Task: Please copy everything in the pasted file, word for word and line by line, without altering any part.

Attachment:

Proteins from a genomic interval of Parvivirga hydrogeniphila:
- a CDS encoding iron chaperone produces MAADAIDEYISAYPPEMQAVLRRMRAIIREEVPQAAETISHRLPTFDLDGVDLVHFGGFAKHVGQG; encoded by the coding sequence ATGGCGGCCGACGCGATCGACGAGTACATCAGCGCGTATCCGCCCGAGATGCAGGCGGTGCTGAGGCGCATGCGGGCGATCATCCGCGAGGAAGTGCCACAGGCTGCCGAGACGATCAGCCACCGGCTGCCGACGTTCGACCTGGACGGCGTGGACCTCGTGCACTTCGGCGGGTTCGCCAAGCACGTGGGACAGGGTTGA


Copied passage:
Proteins from a genomic interval of Parvivirga hydrogeniphila:
- a CDS encoding iron chaperone produces MAADAIDEYISAYPPEMQAVLRRMRAIIREEVPQAAETISHRLPTFDLDGVDLVHFGGFAKHVGQG; encoded by the coding sequence ATGGCGGCCGACGCGATCGACGAGTACATCAGCGCGTATCCGCCCGAGATGCAGGCGGTGCTGAGGCGCATGCGGGCGATCATCCGCGAGGAAGTGCCACAGGCTGCCGAGACGATCAGCCACCGGCTGCCGACGTTCGACCTGGACGGCGTGGACCTCGTGCACTTCGGCGGGTTCGCCAAGCACGTGGGACAGGGTTGA